Lawmakers are rushing to introduce legislation that would offer greater legal protections to Good Samaritans in light of a recent California Supreme Court decision.
Legislators from both parties have introduced three bills to address Van Horn v. Watson, 08 C.D.O.S. 15199, which held that a state statute only shields rescuers from liability if they provide medical care in an emergency situation. The ruling puts at risk aid-givers who inadvertently hurt victims while removing them from a burning building or other potentially dangerous scenarios.
"It's ludicrous to suggest, just by way of example, that if I dive into a swimming pool to rescue someone and I break their arm dragging them out I'm liable for their injuries, but if I break their ribs while giving them CPR, I'm OK," said Assemblyman Anthony Adams, R-Hesperia. Adams has authored a bill that would extend the same legal protection to any Good Samaritan offering "medical or non-medical" emergency care.
The Van Horn case stems from a 2003 car accident in the Los Angeles area. Passenger Lisa Torti pulled her injured friend, Alexandra Van Horn, out of what she thought was a smoldering car at risk of exploding. Van Horn was left a paraplegic and sued Torti as well as the car's driver for negligence.
Torti sought immunity under California's Health and Safety Code §1799.102, a general Good Samaritan provision. But the 2nd District Court of Appeal said the protections didn't apply to Torti because she wasn't providing emergency medical care to her friend. A bare majority of the Supreme Court agreed.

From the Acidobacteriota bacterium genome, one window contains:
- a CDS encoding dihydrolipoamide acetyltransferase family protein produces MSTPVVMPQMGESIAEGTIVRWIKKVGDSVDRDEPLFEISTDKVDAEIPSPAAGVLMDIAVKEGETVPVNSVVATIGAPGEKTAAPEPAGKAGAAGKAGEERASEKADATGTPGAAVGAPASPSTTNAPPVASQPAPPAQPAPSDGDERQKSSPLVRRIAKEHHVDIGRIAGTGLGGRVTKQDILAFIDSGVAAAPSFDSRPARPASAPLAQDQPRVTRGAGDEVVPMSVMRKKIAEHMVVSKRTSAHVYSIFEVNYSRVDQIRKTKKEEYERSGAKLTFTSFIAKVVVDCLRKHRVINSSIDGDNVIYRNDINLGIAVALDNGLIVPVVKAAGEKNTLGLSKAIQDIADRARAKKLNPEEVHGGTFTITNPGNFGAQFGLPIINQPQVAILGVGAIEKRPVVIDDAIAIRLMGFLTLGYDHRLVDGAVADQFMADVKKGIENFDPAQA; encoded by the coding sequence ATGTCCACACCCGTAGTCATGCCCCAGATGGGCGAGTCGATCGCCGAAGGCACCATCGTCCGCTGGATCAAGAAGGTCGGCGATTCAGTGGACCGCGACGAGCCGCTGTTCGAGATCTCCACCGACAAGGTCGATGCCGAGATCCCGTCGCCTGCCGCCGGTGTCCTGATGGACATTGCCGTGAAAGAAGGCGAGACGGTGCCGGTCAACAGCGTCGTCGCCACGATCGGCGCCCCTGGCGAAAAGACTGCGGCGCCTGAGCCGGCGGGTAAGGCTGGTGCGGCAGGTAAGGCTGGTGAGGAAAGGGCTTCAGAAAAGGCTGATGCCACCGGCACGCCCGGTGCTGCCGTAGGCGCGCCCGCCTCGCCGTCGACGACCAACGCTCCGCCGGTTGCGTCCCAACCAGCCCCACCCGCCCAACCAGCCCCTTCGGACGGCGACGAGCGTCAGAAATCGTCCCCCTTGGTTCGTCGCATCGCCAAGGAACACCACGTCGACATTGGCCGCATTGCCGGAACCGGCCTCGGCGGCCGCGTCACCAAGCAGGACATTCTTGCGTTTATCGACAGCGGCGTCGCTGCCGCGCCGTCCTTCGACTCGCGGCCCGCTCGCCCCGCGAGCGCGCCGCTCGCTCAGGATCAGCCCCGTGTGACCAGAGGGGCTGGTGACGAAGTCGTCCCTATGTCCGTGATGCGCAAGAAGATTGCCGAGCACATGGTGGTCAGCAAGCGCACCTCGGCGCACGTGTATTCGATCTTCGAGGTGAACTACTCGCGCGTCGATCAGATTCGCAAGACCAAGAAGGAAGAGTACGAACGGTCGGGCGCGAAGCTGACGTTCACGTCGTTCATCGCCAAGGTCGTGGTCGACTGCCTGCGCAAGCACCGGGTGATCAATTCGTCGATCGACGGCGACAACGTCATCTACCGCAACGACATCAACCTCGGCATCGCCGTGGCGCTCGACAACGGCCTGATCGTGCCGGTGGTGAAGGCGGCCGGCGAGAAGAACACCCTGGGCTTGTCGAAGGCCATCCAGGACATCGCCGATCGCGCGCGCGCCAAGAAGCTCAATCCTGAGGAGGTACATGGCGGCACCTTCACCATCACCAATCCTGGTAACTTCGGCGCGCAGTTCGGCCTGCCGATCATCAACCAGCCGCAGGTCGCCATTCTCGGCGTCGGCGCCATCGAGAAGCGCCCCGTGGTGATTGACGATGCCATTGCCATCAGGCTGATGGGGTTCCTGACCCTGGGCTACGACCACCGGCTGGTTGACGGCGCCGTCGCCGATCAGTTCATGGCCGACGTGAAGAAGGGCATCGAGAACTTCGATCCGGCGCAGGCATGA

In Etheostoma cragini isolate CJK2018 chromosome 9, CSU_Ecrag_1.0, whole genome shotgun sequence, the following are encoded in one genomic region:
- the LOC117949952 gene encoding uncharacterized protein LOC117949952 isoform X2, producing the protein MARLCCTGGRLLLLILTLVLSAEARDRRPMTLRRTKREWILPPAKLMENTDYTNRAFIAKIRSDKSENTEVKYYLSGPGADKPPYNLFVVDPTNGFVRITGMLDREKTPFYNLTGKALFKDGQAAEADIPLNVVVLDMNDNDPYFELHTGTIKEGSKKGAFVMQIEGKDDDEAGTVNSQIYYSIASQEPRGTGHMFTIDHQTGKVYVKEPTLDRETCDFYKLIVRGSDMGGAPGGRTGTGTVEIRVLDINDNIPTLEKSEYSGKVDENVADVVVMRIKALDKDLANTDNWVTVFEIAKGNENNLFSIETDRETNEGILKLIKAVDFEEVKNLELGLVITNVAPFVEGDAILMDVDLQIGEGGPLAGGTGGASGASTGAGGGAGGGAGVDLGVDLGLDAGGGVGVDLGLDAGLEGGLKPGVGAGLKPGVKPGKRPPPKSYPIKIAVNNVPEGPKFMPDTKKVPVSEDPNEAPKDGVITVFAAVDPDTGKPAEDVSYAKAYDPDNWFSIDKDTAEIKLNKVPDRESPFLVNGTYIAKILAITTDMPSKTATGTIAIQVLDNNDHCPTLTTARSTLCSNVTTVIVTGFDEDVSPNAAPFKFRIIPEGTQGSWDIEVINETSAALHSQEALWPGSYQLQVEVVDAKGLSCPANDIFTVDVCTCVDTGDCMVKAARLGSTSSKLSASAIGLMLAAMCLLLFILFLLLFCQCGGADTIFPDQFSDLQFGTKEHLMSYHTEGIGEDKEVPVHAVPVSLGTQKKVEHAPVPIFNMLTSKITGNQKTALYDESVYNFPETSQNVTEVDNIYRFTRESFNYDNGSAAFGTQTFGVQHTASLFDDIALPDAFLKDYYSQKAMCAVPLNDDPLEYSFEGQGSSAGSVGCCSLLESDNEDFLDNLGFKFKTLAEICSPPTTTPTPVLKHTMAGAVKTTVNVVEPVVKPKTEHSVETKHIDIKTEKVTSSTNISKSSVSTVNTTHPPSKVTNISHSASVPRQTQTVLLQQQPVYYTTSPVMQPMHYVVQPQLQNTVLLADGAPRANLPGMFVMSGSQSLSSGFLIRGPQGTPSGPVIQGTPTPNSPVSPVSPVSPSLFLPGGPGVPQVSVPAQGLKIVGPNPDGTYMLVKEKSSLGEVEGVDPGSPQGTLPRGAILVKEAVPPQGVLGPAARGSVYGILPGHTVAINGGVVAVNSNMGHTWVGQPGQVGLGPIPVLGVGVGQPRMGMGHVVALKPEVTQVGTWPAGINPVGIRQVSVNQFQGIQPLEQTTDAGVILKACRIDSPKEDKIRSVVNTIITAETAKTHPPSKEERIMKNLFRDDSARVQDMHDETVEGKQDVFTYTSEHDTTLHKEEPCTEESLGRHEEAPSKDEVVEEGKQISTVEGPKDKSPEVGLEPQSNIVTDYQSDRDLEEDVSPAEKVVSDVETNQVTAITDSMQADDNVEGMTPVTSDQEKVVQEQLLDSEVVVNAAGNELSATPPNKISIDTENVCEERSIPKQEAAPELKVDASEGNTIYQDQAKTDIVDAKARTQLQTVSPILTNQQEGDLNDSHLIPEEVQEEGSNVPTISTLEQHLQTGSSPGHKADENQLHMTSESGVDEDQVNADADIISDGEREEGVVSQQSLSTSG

"As a [former] CHP commander, I rolled up on the scene of many accidents and very often people were there rendering help," said state Sen. John Benoit, R-Palm Desert, who has also authored a bill challenging the Van Horn ruling. "We wouldn't want that type of thing to stop."
Benoit's legislation would immunize Good Samaritans from civil damages if they offer any type of care at an emergency scene. The bill specifically exempts workers in hospital emergency rooms and "other places where emergency care is usually offered."
Benoit said he is working to fuse his bill with one introduced by Assemblyman Mike Feuer, D-Los Angeles, the chairman of the Judiciary Committee and a former legal aid attorney. Feuer's legislation addresses Van Horn, too, although his bill doesn't offer any specific language yet.
"He's a good guy, and I think he's as concerned as anyone else," Benoit said. "With my experience in the CHP and his background in the legal community, we'll make a good case."
Adams said he would keep his bill independent of the others and predicted that trial lawyers would fight any attempt to extend the Good Samaritan liability shield.
"You're going to get trial lawyers all over the place on this," Adams said.
The Consumer Attorneys of California have not taken a position yet on any of the legislation.